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A sequential strategy for teaching how to write a literature review

I think one of the drawbacks of knowing my blog so well (as its writer!) is that I don’t reflect often enough on the various sequences of blog posts that others (particularly faculty, post-doctoral researchers and early career scholars) can use to teach my techniques. When I get hired to teach a workshop, I pick and choose from my website and produce handouts that include links to specific blog posts, so that I can then help people learn specific strategies, techniques and heuristics. But this morning, a request for help really made me think deeply about how I DO teach my students, thesis advisees and research assistants how to produce literature reviews. My approach is sequential and scaffolded, thus the title of this blog post.

Reading highlighting scribbling annotating

My sequential strategy can be summarized as follows: I teach my students how to quickly read and absorb material using the AIC method and my template, then how to systematize their readings’ notes using the Conceptual Synthesis Excel Dump (CSED) method, and then how to build a scholarly output. I teach how to produce three levels of scholarly products (classified by degree of complexity): banks of synthetic notes, rhetorical precis and memorandums, annotated bibliographies and literature reviews, as I’ve previously outlined. The Twitter thread below outlines my approach.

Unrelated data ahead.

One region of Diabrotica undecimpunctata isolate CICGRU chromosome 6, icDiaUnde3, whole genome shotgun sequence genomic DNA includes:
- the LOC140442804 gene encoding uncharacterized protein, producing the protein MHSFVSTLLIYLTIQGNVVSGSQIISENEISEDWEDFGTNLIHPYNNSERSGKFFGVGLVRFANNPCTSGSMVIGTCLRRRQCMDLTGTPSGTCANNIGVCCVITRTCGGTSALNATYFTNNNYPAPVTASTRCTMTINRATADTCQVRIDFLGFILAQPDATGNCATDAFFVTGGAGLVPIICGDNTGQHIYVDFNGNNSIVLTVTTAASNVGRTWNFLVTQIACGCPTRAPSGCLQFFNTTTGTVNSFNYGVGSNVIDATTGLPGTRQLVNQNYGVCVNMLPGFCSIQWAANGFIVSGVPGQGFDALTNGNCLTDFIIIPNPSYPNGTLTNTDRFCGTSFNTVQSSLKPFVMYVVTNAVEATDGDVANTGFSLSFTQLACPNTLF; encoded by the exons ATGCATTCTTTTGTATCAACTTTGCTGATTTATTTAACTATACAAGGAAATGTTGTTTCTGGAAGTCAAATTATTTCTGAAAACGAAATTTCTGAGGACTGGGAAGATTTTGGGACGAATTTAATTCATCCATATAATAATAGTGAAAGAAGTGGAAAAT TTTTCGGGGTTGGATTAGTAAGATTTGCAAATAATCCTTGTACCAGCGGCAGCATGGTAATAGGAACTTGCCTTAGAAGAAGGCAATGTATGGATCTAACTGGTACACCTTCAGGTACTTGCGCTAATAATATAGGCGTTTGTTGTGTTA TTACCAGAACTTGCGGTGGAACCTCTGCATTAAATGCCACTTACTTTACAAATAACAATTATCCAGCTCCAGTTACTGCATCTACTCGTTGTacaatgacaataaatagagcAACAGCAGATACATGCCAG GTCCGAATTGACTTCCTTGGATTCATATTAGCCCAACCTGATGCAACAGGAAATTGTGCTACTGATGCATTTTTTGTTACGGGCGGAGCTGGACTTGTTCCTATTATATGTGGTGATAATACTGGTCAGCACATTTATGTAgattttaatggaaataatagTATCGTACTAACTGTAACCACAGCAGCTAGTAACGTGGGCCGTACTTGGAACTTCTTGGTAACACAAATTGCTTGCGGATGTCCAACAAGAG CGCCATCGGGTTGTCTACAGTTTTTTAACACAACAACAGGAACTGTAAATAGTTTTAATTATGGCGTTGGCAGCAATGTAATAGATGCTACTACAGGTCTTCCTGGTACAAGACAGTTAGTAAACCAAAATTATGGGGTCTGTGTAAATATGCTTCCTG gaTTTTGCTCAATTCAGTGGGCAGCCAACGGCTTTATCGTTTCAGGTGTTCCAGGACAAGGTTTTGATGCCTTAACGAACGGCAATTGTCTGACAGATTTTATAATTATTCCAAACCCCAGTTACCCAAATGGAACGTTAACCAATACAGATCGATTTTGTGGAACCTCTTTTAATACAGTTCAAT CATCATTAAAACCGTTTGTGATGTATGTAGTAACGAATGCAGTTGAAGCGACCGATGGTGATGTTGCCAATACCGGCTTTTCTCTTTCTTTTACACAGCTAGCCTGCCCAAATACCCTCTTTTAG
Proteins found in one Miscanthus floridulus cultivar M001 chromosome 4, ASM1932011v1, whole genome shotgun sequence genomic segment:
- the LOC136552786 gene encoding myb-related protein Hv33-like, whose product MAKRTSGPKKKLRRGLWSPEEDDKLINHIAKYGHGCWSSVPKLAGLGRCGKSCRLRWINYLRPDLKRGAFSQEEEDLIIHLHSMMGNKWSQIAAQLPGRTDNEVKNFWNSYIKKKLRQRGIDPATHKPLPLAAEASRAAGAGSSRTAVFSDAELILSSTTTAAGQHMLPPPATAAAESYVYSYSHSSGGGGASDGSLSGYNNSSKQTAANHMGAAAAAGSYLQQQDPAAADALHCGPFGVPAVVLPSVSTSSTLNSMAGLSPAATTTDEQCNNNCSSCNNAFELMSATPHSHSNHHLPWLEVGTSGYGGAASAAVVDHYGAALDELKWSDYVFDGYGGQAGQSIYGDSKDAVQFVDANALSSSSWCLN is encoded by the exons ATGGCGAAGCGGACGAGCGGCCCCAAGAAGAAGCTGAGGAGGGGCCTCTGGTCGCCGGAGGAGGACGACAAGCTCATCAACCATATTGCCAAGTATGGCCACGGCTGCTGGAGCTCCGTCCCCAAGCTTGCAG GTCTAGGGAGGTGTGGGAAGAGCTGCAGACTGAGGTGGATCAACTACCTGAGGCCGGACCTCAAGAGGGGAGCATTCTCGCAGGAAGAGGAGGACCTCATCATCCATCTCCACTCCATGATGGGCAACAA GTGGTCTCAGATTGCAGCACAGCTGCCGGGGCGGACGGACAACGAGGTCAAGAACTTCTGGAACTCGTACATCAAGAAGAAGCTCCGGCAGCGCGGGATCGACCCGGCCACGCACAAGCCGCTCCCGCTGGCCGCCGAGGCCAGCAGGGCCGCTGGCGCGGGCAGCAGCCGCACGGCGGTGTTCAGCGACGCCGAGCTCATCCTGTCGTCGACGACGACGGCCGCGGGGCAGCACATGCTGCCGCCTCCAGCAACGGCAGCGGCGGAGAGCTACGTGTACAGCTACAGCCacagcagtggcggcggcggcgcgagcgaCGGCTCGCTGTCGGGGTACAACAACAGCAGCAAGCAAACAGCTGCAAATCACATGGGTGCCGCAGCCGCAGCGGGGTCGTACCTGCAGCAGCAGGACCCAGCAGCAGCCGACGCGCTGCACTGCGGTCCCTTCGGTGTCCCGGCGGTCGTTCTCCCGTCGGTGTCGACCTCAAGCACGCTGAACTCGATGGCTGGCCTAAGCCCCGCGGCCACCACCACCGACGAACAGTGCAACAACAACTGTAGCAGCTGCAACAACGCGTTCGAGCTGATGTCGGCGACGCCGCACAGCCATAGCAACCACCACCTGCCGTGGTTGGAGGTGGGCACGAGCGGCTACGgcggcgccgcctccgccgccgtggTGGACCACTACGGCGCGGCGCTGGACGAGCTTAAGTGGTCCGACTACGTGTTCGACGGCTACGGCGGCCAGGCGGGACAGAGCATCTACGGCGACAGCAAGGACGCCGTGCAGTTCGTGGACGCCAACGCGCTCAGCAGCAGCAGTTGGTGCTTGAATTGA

The process (when I train RAs and students) then looks like this:

Once they’ve started gaining competency in AIC+CSED (which I encourage by telling them to survey the literature and JUST focus on filling up rows of CSED – drawing from their AIC skim), I teach them how to do an Annotated Bibliography. THEN we move on to the Literature Review.

I want to acknowledge Dr. Ali Fitzgibbon for reminding me of the importance of the double-round mind-map. It wasn’t until this morning when she articulated the idea of the double mind map in a tweet that it really cemented the process I follow and how I, too, do two mind maps of the literature (pre- and post-). And I also want to acknowledge Dr. Christina Ballico for reminding me (and others) that annotated bibliographies can be an intermediate step towards a literature review.

Reviewing the literature and mapping scholarship

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Posted in academia.

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